A couple weeks ago, a clip of Phillips citing the influence of the Belgian feminist filmmaker Chantal Akerman made its way around Film Twitter, a worthy inclusion into the pantheon of Hollywood filmmakers trying to sound way deeper by referencing their favorite art films. But here it serves as a limp coda for this months-long campaign to convince us that a comic-book movie is, in fact, not a comic-book movie. It’s worth mentioning, again, that the Joker has never drawn his appeal from such a heavy-handed approach, so his characterization here is entirely an invention from Phillips and Phoenix about how to legitimize comic books, a medium that’s produced decades of adult work, and also one they don’t particularly care about.

In this sense, it’s an expected byproduct of a cinematic culture that’s spent 20 years attempting to validate comic-book movies as worthwhile art when there’s been maybe six recognizable emotions across all of them, all of which are found in the Sam Raimi Spider-Man movies. Even if you’ve never been a cinephiliac snob this must surely be a bummer, and an ironic capitulation to the idiocy of the moment swiftly feels like a sane way of processing that this is just modern culture’s default baseline. Chapo Trap House’s Matt Christman called Joker “an amazing piece of art, but it’s mostly accidental and contextual, like a really beautiful piece of sea glass,” an opinion with which I’d fully agree if the finished product wasn’t just powerfully asinine. In some ways it’s a missed opportunity: Imagine if Phillips had managed to say something interesting about the alienation, loneliness, and violence produced by class conflict beyond “things are crazy out there” (a line that’s repeated at least twice). It would still be a movie about a clown who does crime, but it would be something.

The truth is that comic-book movies don’t need to be serious. They’re better when they’re not, and less likely to give off a putrid desperation for a trophy. Lately I've reconsidered my initial disdain for 1997’s unfortunately maligned Batman & Robin, directed by Joel Schumacher, who leaned into the character’s camp nature much to the chagrin of critics. Not that he cared; in a recent interview, Schumacher said, “Can you imagine if I’d made a Batman for David Denby?” (Denby, to his credit, disliked The Dark Knight). Probably the most delightful superhero movie I’ve seen recently is 2018’s Aquaman, directed by James Wan, which leaned into the inherent conceptual goofiness — a fish man who talks to fish — by including shit like a drum-playing octopus and this Patrick Wilson fit. The Joker himself has been interpreted more zanily: In 1989’s Tim Burton-helmed Batman, Jack Nicholson played him like a ’30s gangster in top-to-bottom bright purple, a reading that feels like a thousand years ago now that the character has become a stand-in for something much more terroristic and dumb.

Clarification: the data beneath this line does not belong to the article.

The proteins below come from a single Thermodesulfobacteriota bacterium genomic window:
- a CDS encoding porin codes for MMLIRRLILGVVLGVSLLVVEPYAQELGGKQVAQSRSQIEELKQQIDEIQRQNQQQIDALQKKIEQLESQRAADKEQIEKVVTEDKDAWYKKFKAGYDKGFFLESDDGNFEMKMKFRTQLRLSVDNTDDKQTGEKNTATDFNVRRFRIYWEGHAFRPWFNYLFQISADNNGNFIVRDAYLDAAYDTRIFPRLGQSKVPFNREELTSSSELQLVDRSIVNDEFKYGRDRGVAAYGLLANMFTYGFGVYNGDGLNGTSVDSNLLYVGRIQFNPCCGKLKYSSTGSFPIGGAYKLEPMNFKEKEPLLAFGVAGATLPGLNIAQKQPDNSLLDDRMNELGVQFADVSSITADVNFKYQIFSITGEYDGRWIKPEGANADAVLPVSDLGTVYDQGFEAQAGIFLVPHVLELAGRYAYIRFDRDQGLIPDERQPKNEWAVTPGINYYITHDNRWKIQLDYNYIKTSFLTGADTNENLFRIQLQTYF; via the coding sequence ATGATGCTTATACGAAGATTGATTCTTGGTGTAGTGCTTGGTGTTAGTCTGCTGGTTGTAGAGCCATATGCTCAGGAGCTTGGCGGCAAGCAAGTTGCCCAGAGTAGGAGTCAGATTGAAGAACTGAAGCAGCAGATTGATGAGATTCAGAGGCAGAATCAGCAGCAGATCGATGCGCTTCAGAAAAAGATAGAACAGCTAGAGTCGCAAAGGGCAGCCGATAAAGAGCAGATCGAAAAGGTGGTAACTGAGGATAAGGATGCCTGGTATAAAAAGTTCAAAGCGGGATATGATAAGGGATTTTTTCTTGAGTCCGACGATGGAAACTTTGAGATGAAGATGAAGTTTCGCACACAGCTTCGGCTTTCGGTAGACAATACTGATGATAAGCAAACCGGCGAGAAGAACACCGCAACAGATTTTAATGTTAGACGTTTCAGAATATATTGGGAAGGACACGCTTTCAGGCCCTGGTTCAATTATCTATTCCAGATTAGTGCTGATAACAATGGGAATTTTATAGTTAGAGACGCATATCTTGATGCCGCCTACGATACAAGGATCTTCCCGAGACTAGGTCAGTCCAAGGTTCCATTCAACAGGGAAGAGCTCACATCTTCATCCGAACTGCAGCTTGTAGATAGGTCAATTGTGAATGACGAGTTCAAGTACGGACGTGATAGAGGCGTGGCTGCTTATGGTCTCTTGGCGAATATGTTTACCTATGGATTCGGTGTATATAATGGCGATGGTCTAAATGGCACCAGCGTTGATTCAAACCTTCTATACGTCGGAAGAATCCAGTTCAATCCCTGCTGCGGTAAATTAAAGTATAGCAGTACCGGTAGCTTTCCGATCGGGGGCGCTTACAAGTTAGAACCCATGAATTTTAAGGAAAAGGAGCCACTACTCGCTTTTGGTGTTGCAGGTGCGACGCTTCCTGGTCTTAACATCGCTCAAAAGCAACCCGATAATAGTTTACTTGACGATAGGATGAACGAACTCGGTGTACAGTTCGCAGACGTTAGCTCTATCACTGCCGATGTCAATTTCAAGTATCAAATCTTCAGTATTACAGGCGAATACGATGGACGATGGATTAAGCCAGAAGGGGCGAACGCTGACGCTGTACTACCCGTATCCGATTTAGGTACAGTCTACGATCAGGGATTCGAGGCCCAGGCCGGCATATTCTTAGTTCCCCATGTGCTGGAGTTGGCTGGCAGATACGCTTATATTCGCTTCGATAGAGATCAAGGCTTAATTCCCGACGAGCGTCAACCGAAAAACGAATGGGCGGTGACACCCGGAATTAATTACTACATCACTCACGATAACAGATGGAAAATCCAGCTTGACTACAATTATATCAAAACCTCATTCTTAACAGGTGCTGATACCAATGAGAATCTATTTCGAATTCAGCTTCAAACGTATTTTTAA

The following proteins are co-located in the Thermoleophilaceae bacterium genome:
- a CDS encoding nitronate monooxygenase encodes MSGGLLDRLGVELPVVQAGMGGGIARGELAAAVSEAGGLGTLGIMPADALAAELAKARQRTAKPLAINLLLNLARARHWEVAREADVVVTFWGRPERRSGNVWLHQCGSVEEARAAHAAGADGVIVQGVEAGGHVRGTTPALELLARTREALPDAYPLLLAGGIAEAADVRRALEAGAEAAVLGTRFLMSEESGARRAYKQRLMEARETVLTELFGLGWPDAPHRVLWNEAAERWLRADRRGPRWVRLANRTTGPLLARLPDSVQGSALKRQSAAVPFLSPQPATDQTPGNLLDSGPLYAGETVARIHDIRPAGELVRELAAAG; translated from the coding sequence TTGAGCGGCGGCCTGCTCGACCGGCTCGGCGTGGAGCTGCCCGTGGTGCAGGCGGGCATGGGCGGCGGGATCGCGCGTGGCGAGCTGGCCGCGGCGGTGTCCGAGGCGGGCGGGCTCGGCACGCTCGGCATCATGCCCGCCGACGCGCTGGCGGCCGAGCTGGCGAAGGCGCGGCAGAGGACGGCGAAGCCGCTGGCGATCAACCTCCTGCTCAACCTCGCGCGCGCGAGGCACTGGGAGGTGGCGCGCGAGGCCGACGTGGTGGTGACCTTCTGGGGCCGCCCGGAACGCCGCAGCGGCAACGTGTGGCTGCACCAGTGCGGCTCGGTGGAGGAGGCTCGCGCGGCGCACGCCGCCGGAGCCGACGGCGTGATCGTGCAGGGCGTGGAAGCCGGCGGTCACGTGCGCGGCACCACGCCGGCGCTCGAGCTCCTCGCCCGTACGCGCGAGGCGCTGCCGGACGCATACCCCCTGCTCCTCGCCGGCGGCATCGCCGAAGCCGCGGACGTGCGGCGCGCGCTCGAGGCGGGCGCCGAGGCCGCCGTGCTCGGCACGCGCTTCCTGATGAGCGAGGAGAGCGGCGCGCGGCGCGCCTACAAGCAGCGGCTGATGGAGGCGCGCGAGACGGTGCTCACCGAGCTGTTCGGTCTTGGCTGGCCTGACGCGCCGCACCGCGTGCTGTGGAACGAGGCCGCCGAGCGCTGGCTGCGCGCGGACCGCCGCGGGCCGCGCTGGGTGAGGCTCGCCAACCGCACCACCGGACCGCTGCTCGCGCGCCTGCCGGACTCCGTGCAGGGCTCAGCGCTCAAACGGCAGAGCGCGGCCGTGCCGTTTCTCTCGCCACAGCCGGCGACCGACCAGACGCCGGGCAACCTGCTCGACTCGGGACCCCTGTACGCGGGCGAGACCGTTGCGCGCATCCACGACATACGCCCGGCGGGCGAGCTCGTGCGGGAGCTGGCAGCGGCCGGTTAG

I like that interpretation far more, though it’s just my personal preference. Maybe the dark stuff feels like a payoff for all the juvenile shit for some people, all the years of suffering as a comic-book nerd. It just seems like a lot of wasted energy to obscure the medium’s absurdist heart, which has flourished for decades and hopefully always will. (To quote Schumacher again: “Batman has survived since 1939 — we’re the same age. Nothing has ever stopped Batman.”) No amount of joyless hype will change that, no matter what the serious men in the room insist in their quixotic efforts to make something that ultimately exists as a totem to its own meaninglessness. This, in the end, is the Joker’s most twisted trick: forcing everyone to pay attention, when there was no point.

Correction: A previous version of this story mistakenly referred to the 2008 film The Dark Knight as The Dark Knight Returns.